New antimicrobial resistance resource for vets

Vets, pet owners, farmers and the community can make informed choices about treating animal infections, thanks to a new online guide, co-developed by the University of Sydney.
Professor Jacqui Norris

Professor Jacqui Norris.

Staph infections in dogs and pneumonia in horses are among the infections seen in veterinarian practice, affected by increases in antimicrobial resistance. A new resource aims to promote best-practice management of diseases in veterinary practice to reduce the likelihood of antimicrobial resistance developing.

AMR Vet Collective will assist veterinary practitioners by keeping them up to date with the latest information on antimicrobial resistance reduction in animals and humans.

Developed by researchers from University of Sydney School of Veterinary Science (Professor Jacqueline Norris) and Charles Sturt University Veterinary School (Dr Kellie Thomas and Associate Professor Jane Heller), the resource is available online, free of charge, to anyone who is interested.

“The aim of the website and learning resources is to improve veterinary awareness of antimicrobial resistance (AMR), promote best-practice antimicrobial drug prescription, and therefore aid disease management,” co-creator, Professor Jacqueline Norris said.

“Whether you’re a veterinary student or an experienced practitioner, with the latest in evidence-based information, we hope the guide bolsters your confidence in this subject,” Professor Norris continued.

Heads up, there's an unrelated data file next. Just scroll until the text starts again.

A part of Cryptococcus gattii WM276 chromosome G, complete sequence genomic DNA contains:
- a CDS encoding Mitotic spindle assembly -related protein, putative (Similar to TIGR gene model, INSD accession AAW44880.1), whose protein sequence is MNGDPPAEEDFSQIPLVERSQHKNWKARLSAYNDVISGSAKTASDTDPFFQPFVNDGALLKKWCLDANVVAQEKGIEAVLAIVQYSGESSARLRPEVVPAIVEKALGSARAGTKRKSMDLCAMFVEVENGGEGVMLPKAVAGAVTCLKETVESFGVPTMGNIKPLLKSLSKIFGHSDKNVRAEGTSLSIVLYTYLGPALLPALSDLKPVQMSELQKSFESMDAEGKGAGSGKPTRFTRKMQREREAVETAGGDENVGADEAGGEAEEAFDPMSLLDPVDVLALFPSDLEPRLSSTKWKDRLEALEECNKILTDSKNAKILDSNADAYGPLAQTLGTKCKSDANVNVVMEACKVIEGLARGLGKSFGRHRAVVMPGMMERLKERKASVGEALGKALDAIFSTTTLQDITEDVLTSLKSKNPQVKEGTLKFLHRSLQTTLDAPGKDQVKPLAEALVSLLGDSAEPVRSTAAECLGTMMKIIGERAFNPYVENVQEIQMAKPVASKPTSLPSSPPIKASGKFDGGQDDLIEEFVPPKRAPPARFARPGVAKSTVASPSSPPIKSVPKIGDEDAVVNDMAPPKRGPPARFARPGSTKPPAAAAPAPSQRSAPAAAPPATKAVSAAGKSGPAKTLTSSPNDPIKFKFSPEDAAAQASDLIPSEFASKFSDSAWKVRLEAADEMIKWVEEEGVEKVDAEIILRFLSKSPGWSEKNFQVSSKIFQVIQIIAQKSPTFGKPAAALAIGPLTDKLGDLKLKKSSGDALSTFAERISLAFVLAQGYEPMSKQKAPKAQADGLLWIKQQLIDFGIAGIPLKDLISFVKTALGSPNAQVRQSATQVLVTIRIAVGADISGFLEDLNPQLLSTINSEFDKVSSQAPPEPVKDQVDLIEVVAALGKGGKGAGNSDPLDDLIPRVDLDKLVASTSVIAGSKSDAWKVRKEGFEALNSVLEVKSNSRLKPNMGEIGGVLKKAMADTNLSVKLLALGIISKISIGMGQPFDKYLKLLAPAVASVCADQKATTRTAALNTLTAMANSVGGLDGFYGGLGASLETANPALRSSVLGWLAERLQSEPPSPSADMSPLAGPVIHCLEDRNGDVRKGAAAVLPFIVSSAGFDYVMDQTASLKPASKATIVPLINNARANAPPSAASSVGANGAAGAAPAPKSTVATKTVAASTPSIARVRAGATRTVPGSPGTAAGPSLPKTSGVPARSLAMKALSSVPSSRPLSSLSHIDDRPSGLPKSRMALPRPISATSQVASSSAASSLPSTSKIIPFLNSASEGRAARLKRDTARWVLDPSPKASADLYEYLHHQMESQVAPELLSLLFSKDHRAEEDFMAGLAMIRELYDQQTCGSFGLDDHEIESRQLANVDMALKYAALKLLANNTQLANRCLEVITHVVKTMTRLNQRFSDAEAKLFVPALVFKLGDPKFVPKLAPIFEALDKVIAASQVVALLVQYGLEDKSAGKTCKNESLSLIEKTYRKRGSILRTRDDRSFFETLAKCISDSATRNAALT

A drawing of a man and a horse with common infections listed

Certain resistant pathogens warrant ongoing surveillance and frequent review of treatment protocols. Credit: AMR Vet Collective.

The guide dovetails with Australia’s National Action Plan on AMR. The national plan is part of a Global Action Plan developed by the World Health Organisation.

Increase in resistant infections


Credit: Unsplash.

When microorganisms become resistant to antibiotics, for example, simple infections can become chronic, serious, or even life threatening. This leads to increased costs of veterinary care, a higher rate of treatment failure, and more antimicrobial use. Ironically, this can further increase an animal’s resistance to a particular drug.

“In veterinary practice, we are seeing an increase in resistant surgical site infections and urinary tract infections,” Professor Norris said. For example, the resistant bacterium, methicillin-resistant Staphylococcus pseudintermedius (MRSP) in dogs is becoming more commonly seen in some urinary tract and skin infections, especially post surgery in Australia.

“The extremely drug-resistant nature of MRSP threatens our ability to perform routine procedures. With informed prescribing practices, we can slow the spread of this pathogen,” Professor Norris said.

Equipped with the series of resources and guides, veterinarians can help communicate the importance of AMR to pet owners, farmers and the community, so that we can share in the responsibility of safeguarding these precious medications for many years to come.

Declaration: This project is funded by the Australian Department of Agriculture, Water and the Environment.

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